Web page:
10 ways to stay productive at home

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All around the world, many of us are being asked to stay in our homes and avoid any contact with other people – this is known as social distancing or isolation.

It is important that everybody adheres to the advice and instructions given by their governments in order to stop the spread of Covid-19 (the coronavirus that is sadly killing and hospitalizing a lot of people).

However, sitting at home watching television can get pretty boring after a while.

So – what can we do to make use of all of the time we have on our hands?

How To Stay Productive At Home

1. Maintain your physical health

It is important to stay healthy while you’re at home. This can be done by eating a healthy and balanced diet. It might be tempting to binge on ice cream and chocolate, but bearing in mind that our physical activity is going to be limited, it is better to limit junk food and opt for healthier alternatives.

Exercising at home is also a great way to stay healthy. This can be done using home equipment and online workout videos/routines. Read More »

should people be making their own hand sanitiser?

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cooking hands handwashing health
Photo by Burst on Pexels.com

If you haven’t heard already, the incidence of COVID-19 is now increasing across the globe increasing the likelihood of it being declared a pandemic (a disease that affects people worldwide i.e. in multiple continents).

Action plans and predictions have been flying around over the past week due to the worsening spread of the virus in Iran, South Korea and Italy. The UK has seen its cases grow and the US reported its first virus-related death over the weekend.

Growing concerns have led to mass buying of essentials like hand sanitisers – an effective tool in combating the spread of the virus.Read More »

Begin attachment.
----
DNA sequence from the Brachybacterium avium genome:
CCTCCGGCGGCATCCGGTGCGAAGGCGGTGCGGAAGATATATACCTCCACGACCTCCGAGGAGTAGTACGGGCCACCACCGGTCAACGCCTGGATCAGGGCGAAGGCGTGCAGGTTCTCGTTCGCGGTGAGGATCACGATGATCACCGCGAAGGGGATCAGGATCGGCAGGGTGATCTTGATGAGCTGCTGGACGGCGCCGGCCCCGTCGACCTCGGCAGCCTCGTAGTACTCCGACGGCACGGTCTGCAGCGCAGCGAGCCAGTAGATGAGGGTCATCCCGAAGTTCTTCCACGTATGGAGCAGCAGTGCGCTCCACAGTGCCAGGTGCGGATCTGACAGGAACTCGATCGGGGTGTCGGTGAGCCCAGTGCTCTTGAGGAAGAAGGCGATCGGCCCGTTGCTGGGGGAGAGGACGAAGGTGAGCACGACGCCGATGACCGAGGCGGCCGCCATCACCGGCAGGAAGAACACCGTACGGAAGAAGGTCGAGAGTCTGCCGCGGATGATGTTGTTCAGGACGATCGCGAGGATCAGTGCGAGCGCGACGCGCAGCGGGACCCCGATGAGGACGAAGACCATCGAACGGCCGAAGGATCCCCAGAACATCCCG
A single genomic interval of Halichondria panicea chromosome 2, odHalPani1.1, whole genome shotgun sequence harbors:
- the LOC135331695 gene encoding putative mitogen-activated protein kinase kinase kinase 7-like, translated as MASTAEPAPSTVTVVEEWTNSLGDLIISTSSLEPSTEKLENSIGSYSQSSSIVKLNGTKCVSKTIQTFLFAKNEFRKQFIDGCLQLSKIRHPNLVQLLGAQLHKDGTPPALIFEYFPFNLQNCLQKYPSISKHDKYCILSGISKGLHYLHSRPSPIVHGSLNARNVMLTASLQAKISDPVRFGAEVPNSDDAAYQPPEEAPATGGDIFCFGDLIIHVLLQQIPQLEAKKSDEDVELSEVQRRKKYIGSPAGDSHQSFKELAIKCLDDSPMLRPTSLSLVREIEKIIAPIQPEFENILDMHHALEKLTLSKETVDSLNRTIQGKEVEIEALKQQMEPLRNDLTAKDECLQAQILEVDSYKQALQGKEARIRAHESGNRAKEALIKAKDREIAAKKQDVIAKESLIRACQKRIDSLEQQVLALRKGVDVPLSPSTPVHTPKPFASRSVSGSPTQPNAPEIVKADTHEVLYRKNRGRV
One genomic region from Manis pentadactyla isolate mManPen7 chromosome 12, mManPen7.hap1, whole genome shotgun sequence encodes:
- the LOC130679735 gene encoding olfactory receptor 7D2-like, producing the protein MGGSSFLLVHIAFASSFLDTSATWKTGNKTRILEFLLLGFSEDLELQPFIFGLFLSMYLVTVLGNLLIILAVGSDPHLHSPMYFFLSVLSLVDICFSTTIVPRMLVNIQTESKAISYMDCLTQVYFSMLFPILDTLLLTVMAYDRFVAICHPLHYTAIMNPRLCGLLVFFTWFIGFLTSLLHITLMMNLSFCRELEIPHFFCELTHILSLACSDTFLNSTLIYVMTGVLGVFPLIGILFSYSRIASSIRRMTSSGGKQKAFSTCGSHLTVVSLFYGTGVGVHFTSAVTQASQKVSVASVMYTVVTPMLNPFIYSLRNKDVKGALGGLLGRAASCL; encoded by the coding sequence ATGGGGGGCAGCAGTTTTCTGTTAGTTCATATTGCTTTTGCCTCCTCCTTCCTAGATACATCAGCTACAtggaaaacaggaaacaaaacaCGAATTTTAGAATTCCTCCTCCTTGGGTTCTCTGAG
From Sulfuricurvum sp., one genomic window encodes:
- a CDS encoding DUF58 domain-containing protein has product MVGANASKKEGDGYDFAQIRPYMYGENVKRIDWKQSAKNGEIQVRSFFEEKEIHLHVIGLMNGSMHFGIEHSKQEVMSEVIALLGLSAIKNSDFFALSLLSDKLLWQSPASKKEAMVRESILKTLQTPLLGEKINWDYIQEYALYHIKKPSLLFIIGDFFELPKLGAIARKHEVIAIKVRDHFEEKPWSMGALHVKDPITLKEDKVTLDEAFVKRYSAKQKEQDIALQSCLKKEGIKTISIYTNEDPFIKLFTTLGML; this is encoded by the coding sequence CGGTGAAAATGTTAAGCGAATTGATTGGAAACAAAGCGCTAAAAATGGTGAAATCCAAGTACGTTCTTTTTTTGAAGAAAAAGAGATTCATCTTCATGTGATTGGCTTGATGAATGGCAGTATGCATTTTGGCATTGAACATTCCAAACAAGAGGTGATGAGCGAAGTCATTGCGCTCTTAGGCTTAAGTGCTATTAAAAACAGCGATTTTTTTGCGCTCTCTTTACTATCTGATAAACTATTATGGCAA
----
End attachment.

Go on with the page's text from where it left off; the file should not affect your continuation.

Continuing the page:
Should people be worried about Coronavirus?

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What is coronavirus?

Coronavirus is the scientific name for a group of viruses that cause things like common colds and more serious illnesses like SARS (severe acute respiratory symptom). They can be transmitted from humans to other humans or from animals to humans.

Why is it in the news today?

The coronavirus we’ve been hearing about is a new strain of the virus that nobody had come across before it struck patients in Wuhan, Hubei Province, China last year. It has now been named COVID-19 (Corona Virus Disease 2019) and as of yet, there is no vaccine. It is a serious issue now because of the rate at which it is spreading and the fact that it can be fatal.

As of writing there has been 79,000 reported cases and over 2400 deaths (you can keep up to date with the current figures here.

According to one of the first reports on Coronavirus by the Chinese Centre for Disease Control and Prevention the majority of reported COVID-19 cases are mild. However, the disease has the potential to be severe, or in worse cases – critical. Read More »

Rare Diseases


What is a rare disease?

According to the European Union, rare diseases are classified as one that affects less than 5 in 10,000 of the general population. Similarly, the NIH defines it as: ‘one that affects fewer than 200,000 people’. This means that it’s possible that most people aren’t aware that rare diseases exist unless it affects them personally.  Moreover, if we consider that the world is made up of 7 billion people, these rare diseases don’t seem so rare after all. 

It is estimated that up to 25 – 30 million Americans are affected by rare diseases. Similarly, it’s said that 3.5 million people in the UK and 30 million people in Europe are already/will be affected by rare diseases. Read More »